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The Great American Hamburger
from The Barbecue! Bible(Workman Publishing, 1998)
What makes a great hamburger? First there's the meat. You want to use a flavorful cut, like sirloin (for uptown burgers), or chuck or round (if you're feeling more democratic). The meat should be ground twice - first through the coarse plate of the grinder, then through the fine plate. And it shouldn't be too lean. Fifteen to 20 percent fat is ideal.
I adhere to the "less is more" school when it comes to making hamburgers. Namely, the fewer ingredients you add to the meat, the better. Oh, I know how tempting it is for cooks to want to season the meat with onion, garlic, spices and condiments. But to taste a burger at its best keep it utterly simple. The garnishes will add all the flavor you need.
One final bit of advice. Handle the meat as little as possible: a few pats to form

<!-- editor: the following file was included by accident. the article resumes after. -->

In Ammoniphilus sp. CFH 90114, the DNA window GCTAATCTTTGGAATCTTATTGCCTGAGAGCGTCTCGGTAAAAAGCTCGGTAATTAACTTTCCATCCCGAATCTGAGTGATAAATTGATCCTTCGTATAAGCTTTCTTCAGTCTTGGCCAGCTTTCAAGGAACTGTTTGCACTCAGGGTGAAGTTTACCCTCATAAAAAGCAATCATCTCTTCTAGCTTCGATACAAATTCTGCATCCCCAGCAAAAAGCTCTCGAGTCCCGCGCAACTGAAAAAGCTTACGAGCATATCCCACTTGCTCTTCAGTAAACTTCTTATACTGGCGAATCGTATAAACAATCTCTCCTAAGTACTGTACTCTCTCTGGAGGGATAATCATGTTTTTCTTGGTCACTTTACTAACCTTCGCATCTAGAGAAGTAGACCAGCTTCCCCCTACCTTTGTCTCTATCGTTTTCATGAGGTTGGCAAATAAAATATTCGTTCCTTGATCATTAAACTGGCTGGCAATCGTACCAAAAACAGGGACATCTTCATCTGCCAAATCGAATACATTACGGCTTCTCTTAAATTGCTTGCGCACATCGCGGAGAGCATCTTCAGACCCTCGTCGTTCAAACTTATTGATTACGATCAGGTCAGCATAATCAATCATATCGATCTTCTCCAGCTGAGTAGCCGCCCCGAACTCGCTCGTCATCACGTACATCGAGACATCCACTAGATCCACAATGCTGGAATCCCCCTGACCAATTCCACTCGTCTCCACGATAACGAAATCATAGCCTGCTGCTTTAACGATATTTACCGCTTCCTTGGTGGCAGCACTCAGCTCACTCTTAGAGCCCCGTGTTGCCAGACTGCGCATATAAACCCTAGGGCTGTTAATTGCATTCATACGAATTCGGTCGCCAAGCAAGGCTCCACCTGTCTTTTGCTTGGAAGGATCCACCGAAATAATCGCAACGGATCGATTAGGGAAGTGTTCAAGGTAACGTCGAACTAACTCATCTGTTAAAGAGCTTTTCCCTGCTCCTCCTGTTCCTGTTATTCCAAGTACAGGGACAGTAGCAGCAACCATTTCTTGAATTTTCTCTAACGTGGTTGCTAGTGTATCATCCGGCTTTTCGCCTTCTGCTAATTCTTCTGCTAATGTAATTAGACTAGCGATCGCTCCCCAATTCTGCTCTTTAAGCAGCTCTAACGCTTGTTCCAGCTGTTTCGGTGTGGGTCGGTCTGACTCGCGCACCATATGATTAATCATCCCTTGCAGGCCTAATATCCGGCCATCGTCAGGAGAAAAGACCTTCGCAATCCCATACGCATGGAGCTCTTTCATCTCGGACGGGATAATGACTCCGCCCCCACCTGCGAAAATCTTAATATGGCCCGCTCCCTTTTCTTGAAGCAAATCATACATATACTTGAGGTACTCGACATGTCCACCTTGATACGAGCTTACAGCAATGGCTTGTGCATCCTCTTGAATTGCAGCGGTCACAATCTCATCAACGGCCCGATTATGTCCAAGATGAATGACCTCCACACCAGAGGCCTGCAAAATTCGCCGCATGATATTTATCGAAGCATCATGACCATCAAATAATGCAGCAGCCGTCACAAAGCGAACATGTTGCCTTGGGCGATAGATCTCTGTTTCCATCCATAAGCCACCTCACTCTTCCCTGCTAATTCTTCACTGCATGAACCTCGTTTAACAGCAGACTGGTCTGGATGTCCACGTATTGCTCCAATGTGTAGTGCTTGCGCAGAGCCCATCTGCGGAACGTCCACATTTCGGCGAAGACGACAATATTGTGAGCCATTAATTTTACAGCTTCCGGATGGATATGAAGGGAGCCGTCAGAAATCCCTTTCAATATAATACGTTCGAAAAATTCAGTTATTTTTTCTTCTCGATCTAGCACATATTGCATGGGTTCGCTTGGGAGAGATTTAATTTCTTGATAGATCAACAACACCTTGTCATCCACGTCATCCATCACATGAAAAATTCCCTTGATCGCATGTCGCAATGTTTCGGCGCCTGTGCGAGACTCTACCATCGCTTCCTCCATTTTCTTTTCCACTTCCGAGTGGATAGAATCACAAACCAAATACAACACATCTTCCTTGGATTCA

it into a patty. Anything more will rob the burger of its juiciness and primal
1. Preheat the grill to high
2. Divide the meat into 6 equal portions. Lightly wet your hands with cold water, then form each portion of meat into a round patty. 4 inches across and of even thickness. (See note)
3. When ready to cook, oil the grill grate.
4. Brush one side of the patties and the onion slice (if using) lightly with melted butter and season with salt and pepper. Arrange both the burgers and onion slices, butter side down, on the hot grate and grill until nicely browned, about 4 minutes. Brush the other side lightly with more melted butter and season with more salt and pepper. Turn with a spatula and continue grilling untill nicely browned and cooked to taste, about 4 minutes for medium. Brush the cut sides of the buns with the remaining melted butter and place, cut side down, on the grill the last 2 minutes.
5. Set out the toppings. Place the burgers and onion slices on the buns and serve. Serves 6
Note: If not planning on cooking the burgers immediately, place on a large plate,
cover loosely with plastic wrap, and refrigerate.